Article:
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The Fate of Platinum-Group Minerals in the Exogenic Environment—From Sulfide Ores via Oxidized Ores into Placers: Case Studies Bushveld Complex, South Africa, and Great Dyke, Zimbabwe

Bundesanstalt für Geowissenschaften und Rohstoffe (BGR), Stilleweg 2, D-30655 Hannover, Germany
Minerals 2018, 8(12), 581; https://doi.org/10.3390/min8120581
Received: 14 August 2018 / Revised: 1 December 2018 / Accepted: 4 December 2018 / Published: 9 December 2018
Diverse studies were performed in order to investigate the behavior of the platinum-group minerals (PGM) in the weathering cycle in the Bushveld Complex of South Africa and the Great Dyke of Zimbabwe. Samples were obtained underground, from core, in surface outcrops, and from alluvial sediments in rivers draining the intrusions. The investigations applied conventional mineralogical methods (reflected light microscopy) complemented by modern techniques (scanning electron microscopy (SEM), mineral liberation analysis (MLA), electron-probe microanalysis (EPMA), and LA-ICPMS analysis). This review aims at combining the findings to a coherent model also with respect to the debate regarding allogenic versus authigenic origin of placer PGM. In the pristine sulfide ores, the PGE are present as discrete PGM, dominantly PGE-bismuthotellurides, -sulfides, -arsenides, -sulfarsenides, and -alloys, and substantial though variable proportions of Pd and Rh are hosted in pentlandite. Pt–Fe alloys, sperrylite, and most PGE-sulfides survive the weathering of the ores, whereas the base metal sulfides and the (Pt,Pd)-bismuthotellurides are destroyed, and ill-defined (Pt,Pd)-oxides or -hydroxides develop. In addition, elevated contents of Pt and Pd are located in Fe/Mn/Co-oxides/hydroxides and smectites. In the placers, the PGE-sulfides experience further modification, whereas sperrylite largely remains a stable phase, and grains of Pt–Fe alloys and native Pt increase in relative proportion. In the Bushveld/Great Dyke case, the main impact of weathering on the PGM assemblages is destruction of the unstable PGM and PGE-carriers of the pristine ores and of the intermediate products of the oxidized ores. Dissolution and redistribution of PGE is taking place, however, the newly-formed products are thin films, nano-sized particles, small crystallites, or rarely µm-sized grains primarily on substrates of precursor detrital/allogenic PGM grains, and they are of subordinate significance. In the Bushveld/Great Dyke scenario, and in all probability universally, authigenic growth and formation of discrete, larger PGM crystals or nuggets in the supergene environment plays no substantial role, and any proof of PGM “neoformation” in a grand style is missing. The final PGM suite which survived the weathering process en route from sulfide ores via oxidized ores into placers results from the continuous elimination of unstable PGM and the dispersion of soluble PGE. Therefore, the alluvial PGM assemblage represents a PGM rest spectrum of residual, detrital grains. View Full-Text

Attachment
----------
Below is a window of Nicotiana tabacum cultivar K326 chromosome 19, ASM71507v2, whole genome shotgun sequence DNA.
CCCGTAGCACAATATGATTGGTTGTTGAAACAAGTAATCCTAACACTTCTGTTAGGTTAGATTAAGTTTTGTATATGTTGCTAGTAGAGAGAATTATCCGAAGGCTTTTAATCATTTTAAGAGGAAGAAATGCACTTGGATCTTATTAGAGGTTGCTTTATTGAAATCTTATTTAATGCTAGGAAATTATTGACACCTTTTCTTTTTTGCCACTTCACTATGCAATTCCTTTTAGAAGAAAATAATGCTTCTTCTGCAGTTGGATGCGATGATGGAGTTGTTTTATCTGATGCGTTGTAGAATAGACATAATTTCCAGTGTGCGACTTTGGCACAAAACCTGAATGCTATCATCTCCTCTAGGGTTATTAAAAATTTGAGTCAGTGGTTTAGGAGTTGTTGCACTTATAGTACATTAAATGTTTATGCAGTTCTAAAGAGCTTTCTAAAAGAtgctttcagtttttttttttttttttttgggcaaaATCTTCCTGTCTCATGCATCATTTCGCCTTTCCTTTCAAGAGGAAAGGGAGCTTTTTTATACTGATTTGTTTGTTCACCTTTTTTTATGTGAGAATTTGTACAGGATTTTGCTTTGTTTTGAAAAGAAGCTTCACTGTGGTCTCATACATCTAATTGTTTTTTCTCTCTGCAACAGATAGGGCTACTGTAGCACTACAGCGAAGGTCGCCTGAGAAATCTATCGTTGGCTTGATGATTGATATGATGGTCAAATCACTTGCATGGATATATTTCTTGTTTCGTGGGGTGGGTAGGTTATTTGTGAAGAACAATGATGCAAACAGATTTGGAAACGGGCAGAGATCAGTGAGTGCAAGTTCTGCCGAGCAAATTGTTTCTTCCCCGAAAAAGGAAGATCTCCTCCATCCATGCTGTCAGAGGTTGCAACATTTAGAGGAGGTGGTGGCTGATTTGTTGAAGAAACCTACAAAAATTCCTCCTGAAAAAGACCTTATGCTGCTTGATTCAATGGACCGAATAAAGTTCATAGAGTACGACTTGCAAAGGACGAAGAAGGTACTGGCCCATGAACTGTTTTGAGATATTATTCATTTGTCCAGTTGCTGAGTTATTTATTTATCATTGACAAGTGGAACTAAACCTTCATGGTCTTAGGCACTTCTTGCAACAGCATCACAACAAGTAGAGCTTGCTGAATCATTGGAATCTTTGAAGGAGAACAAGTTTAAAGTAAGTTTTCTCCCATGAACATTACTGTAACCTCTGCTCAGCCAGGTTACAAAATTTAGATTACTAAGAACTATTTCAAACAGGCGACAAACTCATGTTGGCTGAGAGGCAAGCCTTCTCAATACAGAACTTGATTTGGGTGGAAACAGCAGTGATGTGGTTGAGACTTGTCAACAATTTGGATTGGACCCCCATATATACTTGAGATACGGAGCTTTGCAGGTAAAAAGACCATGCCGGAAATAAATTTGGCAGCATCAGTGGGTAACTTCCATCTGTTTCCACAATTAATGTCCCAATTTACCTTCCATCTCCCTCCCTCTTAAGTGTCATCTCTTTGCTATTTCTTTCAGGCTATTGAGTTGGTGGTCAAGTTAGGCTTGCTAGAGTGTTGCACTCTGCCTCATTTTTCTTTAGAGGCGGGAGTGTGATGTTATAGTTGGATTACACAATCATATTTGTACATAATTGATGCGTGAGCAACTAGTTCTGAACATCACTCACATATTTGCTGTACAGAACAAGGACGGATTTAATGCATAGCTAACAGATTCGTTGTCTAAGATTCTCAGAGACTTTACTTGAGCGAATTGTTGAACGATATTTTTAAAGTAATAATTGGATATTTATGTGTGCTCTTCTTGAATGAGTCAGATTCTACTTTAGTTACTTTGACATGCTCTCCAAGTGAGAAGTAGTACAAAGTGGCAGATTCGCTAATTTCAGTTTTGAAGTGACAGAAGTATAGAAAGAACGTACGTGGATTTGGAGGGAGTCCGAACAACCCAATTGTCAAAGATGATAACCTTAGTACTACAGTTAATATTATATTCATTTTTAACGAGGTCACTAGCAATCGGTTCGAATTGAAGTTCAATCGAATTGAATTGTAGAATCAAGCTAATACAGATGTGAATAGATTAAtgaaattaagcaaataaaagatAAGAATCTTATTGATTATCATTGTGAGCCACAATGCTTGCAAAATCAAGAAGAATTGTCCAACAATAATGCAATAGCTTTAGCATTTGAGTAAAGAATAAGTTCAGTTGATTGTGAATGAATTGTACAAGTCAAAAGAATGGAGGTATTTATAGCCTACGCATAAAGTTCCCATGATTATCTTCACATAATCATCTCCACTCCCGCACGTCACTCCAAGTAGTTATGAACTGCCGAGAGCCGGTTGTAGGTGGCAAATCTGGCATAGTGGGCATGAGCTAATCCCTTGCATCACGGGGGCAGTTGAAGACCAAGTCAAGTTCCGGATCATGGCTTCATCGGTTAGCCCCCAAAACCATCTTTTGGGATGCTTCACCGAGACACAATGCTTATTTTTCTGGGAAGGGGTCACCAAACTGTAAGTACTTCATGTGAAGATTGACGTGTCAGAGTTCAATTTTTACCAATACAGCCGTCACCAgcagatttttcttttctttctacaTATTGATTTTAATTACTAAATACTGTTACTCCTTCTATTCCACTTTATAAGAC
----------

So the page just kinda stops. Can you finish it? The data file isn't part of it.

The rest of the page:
Keywords: Bushveld Complex; South Africa; Great Dyke; Zimbabwe; platinum-group minerals; primary ores; oxide ores; placers; allogenic; authigenic Bushveld Complex; South Africa; Great Dyke; Zimbabwe; platinum-group minerals; primary ores; oxide ores; placers; allogenic; authigenic
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Oberthür, T. The Fate of Platinum-Group Minerals in the Exogenic Environment—From Sulfide Ores via Oxidized Ores into Placers: Case Studies Bushveld Complex, South Africa, and Great Dyke, Zimbabwe. Minerals 2018, 8, 581.

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